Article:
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Surviving the shoulder season

Seven steps to fighting the doldrums and courting chaos

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Whistler Blackcomb, of note, has initiated an online renewal process that seeks to streamline the process of rehiring, and one would expect, increase the number of experienced employees returning for another season.

If unemployment haunts your game — and the numbers show that, even if food bank numbers are currently down, the offseason will be a tough one for many of us in terms of job growth and, most importantly, income growth — then there’s always mass revolt, Québec-student-style. Whistler politics always rears its head during the shoulder season; we all put on the Nice Face when the world is watching, and then, like the return of the repressed, act out our convictions and beliefs in local dramas once the spotlight is shut off. Rubbing my crystal balls (I got two for sale from the New Age store in town), I predict that old growth logging, the continuing operation of the asphalt plant, and the outrageously disorganized bus system — what happened to the principle of a single north/south connecting bus, I ask?! — will define this summer's community activism. I'd like to add to this list in the name of low-paid labour, and suggest those living here on minimum wage make their voices heard to our new Council: Whistler needs a long-term strategy to overcome lowest-income poverty in this town.

More than you can shake the moneymaker,

in fact. Here's a few more ideas to keep us all occupied over the next month or two:

1. Write (bad) poetry (about the rain) and present at a Creative 5 Eclectic.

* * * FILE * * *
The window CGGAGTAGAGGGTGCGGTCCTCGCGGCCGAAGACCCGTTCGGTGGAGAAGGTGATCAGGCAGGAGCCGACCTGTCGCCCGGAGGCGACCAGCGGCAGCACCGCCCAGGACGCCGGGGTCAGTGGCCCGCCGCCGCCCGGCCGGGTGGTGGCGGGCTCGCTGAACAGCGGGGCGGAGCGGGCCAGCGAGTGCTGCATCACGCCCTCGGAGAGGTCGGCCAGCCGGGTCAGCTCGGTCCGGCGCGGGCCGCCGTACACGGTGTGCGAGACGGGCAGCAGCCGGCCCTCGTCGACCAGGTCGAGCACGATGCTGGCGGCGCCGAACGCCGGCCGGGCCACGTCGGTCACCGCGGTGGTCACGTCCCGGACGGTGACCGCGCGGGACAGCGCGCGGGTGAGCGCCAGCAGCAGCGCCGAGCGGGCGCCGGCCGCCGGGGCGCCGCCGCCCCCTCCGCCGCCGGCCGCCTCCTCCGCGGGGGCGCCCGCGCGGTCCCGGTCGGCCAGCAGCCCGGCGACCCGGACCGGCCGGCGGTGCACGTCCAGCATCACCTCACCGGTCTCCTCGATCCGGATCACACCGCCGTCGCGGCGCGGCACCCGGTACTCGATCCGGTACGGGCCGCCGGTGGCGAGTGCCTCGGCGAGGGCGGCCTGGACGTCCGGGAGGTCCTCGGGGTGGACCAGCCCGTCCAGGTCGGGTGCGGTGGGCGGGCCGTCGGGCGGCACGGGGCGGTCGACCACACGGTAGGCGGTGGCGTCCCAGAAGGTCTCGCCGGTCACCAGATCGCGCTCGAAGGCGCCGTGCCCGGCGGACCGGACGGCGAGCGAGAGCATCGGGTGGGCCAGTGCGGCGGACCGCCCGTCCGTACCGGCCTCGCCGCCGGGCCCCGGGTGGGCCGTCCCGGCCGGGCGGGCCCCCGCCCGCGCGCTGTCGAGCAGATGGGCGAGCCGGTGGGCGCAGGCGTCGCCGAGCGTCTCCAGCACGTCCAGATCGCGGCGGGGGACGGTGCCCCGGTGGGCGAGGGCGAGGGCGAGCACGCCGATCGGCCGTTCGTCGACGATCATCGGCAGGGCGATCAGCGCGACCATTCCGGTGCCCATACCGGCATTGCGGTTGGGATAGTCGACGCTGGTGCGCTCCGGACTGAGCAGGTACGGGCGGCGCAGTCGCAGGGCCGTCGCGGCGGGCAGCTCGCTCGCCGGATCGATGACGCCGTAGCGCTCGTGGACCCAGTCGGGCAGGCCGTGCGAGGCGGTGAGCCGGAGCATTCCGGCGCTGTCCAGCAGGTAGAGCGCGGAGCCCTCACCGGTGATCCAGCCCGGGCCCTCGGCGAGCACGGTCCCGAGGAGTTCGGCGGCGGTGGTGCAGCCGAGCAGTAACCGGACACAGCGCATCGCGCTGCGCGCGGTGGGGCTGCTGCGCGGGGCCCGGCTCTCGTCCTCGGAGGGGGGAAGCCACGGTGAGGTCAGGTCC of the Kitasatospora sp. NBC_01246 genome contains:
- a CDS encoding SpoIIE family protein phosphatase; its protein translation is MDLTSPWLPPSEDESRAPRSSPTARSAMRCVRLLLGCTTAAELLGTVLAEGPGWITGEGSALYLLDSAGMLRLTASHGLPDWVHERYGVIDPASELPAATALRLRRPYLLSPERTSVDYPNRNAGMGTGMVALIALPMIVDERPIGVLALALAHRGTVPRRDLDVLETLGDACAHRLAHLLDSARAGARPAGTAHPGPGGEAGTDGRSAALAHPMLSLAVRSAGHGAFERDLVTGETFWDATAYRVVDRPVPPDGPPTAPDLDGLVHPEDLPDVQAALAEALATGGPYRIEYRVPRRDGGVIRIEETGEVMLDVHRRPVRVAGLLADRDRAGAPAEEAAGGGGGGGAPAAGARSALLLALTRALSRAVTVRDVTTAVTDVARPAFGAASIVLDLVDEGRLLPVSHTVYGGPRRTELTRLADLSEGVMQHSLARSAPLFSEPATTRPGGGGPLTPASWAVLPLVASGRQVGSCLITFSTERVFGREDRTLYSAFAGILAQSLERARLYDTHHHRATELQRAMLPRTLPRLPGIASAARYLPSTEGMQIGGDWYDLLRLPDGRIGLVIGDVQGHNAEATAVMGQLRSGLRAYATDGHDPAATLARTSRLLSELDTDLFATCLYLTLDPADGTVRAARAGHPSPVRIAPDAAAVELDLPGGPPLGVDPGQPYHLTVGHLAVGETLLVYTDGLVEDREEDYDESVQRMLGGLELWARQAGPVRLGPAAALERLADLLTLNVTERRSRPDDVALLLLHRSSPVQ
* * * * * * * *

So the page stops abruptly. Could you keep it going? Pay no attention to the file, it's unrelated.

2. Train hard at Meadow Park. Blind yourself for every boomer wearing spandex.

3. Learn how to climb or perfect that pinky-pull-up at the Core's bouldering gym.

4. Learn how to grow (legal) herbs by visiting Function's garden centres. Buy a gnome.

5. Volunteer with Whistler Animals Galore (WAG), Whistler Food Bank, or keep an eye on electoral fraud with Amnesty International.

6. Come up with a better bus schedule, and present it to Council. (Seriously, they could use this.)

7. Go to the Whistler Museum, and realize that the spandex boomers were at one point totally ripped ski bums who squatted in shacks and had hippie orgies. Repent.

8. Don't be afraid to get noisy when the situation calls for it—Resort Municipality or not, it's our democratic right to make use of public space for political action. (Oh yah!)

9. Pretend it's 1996 and hacky-sack in Village Square.

10. Visit the Squamish Lil'wat Cultural Centre (donation Mondays!) and realize that Whistler Village's few decades is but a blip in time compared to thousands of years of First Nations history.

The Infos

Amanda Steel / hair@amandasteel.com